What Happens If I Don't Pay Property Taxes in Colorado

If you default on property taxes in Colorado, you could eventually lose your home.

If you don’t pay the real property taxes on your Colorado home, the county treasurer can hold a tax lien sale and you could eventually lose ownership of your property. Read on to find out how the tax lien sale process in Colorado works, what type of notice you’ll receive before a Colorado tax lien sale, how long you get to pay off the debt before you lose title to your home, and more.

Property Tax Lien Sales in Colorado

If you fall behind in paying your real property taxes in Colorado, the delinquent amount becomes a lien on your home. Once there is a tax lien on your home, the county treasurer (or its agent) may hold a tax lien sale. (If you are struggling to pay your property taxes, learn about your  options to avoid a tax sale.)

How Tax Lien Sales Work

In Colorado, the county treasurer sells tax liens at a public auction (Colo. Rev. Stat. § 39-11-108). The bidding starts at the amount of the delinquent taxes, interest, and fees then due (Colo. Rev. Stat. § 39-11-117).

If someone buys the tax lien.  The winning bidder at the auction is issued a certificate of purchase and gets the right to collect the tax debt from you, plus interest. If you don’t pay off the amount of the lien plus various other amounts in a certain period of time, the winning bidder can obtain title your home (Colo. Rev. Stat. § 39-11-115).

If no one bids on the tax lien.  If no one bids for the lien at the sale, the county treasurer will “strike off” the lien to the county (or city, town, or city and county) for the amount of past-due taxes, delinquent interest, and fees (Colo. Rev. Stat. § 39-11-108). This means the county gets the certificate of purchase and can eventually obtain title to your home if you don’t pay off the debt.

Notice of the Tax Lien Sale

In Colorado, you’ll receive one notice before the tax lien sale takes place. The county treasurer also gives notice of the tax lien sale to the public.

Notice you’ll receive prior to the tax lien sale.  No later than September 1, the treasurer will mail you a  notice that you are behind on taxes. The notice will inform you that the treasurer will sell the tax lien for your home at a public auction on a certain date if you don’t pay the delinquency by the date specified in the notice, which is no less than 15 days from the date the notice was mailed (Colo. Rev. Stat. § 39-11-101).

Notice of the sale must also be published and posted.  The treasurer must also:

  • publish notice of the tax lien sale (including the date, time and place of sale) in a newspaper, and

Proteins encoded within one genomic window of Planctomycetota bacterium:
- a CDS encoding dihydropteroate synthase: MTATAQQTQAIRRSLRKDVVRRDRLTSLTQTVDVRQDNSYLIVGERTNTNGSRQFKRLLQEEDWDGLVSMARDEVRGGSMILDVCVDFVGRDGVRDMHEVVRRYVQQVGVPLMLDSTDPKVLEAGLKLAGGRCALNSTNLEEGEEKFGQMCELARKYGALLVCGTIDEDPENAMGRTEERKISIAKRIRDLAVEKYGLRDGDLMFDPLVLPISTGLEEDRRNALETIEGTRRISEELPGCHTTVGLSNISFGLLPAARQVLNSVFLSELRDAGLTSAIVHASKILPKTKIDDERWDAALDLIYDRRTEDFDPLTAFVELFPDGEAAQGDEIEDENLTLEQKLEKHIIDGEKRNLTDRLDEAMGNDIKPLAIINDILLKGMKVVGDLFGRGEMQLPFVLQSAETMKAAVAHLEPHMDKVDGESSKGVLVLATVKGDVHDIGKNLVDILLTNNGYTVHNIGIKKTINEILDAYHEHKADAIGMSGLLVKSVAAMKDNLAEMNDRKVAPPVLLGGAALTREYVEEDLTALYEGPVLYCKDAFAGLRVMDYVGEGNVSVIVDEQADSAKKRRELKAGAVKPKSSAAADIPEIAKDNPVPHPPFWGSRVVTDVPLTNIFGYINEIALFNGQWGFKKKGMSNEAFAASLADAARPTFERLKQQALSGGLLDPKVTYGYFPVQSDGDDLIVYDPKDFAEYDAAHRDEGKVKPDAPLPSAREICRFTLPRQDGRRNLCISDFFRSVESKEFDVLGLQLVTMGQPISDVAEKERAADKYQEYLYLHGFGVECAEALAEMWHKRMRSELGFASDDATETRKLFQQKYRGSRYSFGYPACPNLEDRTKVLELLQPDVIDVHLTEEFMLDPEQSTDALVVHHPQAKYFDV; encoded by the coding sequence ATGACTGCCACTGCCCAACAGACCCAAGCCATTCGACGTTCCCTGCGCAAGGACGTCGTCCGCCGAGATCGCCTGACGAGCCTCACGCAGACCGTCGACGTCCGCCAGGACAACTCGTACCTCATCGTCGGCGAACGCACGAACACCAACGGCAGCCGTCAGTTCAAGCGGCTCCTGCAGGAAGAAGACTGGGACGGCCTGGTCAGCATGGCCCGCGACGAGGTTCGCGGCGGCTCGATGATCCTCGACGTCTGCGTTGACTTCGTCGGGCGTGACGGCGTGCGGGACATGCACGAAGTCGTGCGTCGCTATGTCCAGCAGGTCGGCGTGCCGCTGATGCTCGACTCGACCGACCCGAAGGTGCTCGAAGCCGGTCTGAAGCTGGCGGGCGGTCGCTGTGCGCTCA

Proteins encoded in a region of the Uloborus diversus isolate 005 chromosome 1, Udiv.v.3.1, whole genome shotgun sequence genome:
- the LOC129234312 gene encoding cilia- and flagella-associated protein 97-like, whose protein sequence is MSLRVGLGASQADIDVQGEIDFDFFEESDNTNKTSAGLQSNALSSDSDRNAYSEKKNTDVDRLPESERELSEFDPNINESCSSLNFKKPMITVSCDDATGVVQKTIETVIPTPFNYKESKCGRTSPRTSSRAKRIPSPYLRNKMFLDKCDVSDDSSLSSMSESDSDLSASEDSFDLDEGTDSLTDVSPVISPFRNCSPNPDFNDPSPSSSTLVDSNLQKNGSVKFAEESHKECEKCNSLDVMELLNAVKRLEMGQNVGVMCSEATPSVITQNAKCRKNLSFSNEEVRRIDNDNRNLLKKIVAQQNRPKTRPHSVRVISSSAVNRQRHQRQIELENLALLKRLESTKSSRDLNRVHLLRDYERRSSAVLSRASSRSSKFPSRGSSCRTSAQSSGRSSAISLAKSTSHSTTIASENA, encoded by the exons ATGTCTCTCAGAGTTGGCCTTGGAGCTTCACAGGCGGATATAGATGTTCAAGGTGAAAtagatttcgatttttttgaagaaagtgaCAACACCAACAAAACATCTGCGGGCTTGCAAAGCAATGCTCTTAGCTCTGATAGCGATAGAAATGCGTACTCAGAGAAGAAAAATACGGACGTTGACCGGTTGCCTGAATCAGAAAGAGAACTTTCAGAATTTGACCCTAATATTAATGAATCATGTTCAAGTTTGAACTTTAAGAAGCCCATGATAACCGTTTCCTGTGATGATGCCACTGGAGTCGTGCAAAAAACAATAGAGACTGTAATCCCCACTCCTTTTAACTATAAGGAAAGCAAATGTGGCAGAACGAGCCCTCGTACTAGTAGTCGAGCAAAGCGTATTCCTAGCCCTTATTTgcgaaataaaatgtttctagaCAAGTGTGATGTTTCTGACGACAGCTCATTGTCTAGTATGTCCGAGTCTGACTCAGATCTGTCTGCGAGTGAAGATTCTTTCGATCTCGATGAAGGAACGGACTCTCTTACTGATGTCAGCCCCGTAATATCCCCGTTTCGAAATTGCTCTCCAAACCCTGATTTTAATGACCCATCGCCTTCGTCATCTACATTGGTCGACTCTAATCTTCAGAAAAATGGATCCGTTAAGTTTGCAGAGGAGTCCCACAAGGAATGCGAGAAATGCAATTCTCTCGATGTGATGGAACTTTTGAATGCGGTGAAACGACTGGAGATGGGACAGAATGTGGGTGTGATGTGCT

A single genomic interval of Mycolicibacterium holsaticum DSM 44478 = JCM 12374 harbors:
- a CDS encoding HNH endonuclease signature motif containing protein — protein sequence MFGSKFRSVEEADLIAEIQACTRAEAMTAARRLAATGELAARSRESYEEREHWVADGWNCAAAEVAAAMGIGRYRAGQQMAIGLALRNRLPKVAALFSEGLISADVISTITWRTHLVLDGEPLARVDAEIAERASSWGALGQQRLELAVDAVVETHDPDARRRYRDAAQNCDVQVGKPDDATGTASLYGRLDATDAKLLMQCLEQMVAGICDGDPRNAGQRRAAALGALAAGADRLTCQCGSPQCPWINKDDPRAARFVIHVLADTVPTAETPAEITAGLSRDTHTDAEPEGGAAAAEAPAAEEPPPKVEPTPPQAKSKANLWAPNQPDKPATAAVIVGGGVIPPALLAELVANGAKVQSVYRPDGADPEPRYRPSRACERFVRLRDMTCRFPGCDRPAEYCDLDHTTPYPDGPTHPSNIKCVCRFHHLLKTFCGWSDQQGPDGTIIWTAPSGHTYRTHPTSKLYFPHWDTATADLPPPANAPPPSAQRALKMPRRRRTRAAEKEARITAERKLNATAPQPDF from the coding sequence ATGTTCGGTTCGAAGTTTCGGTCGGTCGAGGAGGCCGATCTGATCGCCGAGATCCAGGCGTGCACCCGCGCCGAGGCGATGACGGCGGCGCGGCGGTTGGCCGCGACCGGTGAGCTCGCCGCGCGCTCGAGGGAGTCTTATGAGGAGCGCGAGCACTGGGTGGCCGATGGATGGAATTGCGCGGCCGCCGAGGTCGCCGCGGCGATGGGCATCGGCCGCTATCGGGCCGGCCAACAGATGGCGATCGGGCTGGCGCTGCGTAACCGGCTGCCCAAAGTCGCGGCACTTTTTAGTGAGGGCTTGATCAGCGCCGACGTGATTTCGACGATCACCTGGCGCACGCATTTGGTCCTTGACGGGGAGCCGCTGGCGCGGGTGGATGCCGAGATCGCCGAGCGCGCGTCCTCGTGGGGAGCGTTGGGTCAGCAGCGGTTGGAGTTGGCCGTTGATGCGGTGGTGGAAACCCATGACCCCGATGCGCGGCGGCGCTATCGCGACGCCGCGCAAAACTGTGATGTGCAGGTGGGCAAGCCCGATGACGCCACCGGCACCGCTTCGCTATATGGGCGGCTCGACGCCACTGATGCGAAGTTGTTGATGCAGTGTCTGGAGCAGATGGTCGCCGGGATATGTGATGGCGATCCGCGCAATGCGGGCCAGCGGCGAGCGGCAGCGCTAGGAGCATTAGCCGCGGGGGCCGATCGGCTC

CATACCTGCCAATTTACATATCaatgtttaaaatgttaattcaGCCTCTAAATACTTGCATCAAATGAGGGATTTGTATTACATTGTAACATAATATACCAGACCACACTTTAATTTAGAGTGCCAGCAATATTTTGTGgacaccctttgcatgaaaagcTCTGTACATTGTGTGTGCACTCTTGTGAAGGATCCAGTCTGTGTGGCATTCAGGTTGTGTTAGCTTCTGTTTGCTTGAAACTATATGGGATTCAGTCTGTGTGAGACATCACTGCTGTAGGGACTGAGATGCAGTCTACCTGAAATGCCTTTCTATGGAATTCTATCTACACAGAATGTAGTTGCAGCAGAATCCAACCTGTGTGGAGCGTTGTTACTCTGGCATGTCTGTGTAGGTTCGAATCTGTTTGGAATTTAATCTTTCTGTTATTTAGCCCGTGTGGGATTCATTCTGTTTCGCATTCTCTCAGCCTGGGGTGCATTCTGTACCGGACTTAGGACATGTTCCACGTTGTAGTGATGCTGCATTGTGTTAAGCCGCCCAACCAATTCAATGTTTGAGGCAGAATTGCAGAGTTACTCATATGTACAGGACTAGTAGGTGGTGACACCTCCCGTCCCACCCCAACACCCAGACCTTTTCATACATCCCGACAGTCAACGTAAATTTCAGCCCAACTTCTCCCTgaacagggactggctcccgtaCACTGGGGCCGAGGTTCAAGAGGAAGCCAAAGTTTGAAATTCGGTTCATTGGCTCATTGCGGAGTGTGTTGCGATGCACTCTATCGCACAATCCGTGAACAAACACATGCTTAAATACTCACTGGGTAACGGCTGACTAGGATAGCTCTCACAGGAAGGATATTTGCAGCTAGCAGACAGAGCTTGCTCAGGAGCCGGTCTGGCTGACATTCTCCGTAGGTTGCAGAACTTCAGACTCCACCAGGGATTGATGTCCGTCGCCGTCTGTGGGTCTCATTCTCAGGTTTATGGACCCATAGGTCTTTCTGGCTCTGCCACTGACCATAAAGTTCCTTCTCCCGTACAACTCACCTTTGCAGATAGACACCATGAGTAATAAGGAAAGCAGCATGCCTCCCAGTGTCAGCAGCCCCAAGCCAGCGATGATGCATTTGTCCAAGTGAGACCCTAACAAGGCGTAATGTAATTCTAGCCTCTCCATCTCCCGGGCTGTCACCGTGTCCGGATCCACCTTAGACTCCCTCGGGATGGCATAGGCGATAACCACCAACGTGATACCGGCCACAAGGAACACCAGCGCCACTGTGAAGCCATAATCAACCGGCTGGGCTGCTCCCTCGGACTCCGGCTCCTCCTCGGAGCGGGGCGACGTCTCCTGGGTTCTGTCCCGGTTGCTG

• post the notice in a conspicuous place in the treasurer’s office (Colo. Rev. Stat. § 39-11-102).

Redemption Period After the Tax Lien Sale

After the sale date, you get a three-year redemption period during which you can pay off the tax debt, plus interest and fees, and keep your home (Colo. Rev. Stat. § 39-11-120). This is called “redeeming” the home.

In addition, you can redeem up until the person or entity that bought the lien at the sale (or the county) gets title to your home (Colo. Rev. Stat. § 39-12-103). (Learn more in  Getting Your Home Back After a Property Tax Sale in Colorado.)

How the Lien Purchaser Gets Title to Your Home if You Don’t Redeem

Once three years passes, the person or entity that bought the lien at the sale can obtain title to your home by requesting a deed from the treasurer (Colo. Rev. Stat. § 39-11-120).

Notice before you lose title to the home.  After the person or entity that bought the lien at the tax sale requests a deed from the treasurer, the treasurer must serve you a notice by personal service or by either registered or certified mail. The notice will include, among other things, when the time for redemption expires or when the tax deed will be issued (Colo. Rev. Stat. § 39-11-128).

How the County Gets Title to Your Home if You Don’t Redeem

If your home was struck off to the county and the county has held the certificate of sale for three or more years, the board of county commissioners may apply for and receive title in the same manner as if a private individual (or entity) purchased the lien (Colo. Rev. Stat. § 39-11-142).

How to Find Colorado’s Tax Lien Laws

To find the tax lien statutes for Colorado, go to the Colorado Revised Statutes § § 39-11-100.3 through 39-11-152 and § § 39-12-101 through 39-12-113.

You can look up the Colorado statutes at  www.lexisnexis.com/hottopics/Colorado. (If you need help finding the statutes, see Nolo’s  Legal Research FAQs & Basic Info  area.)

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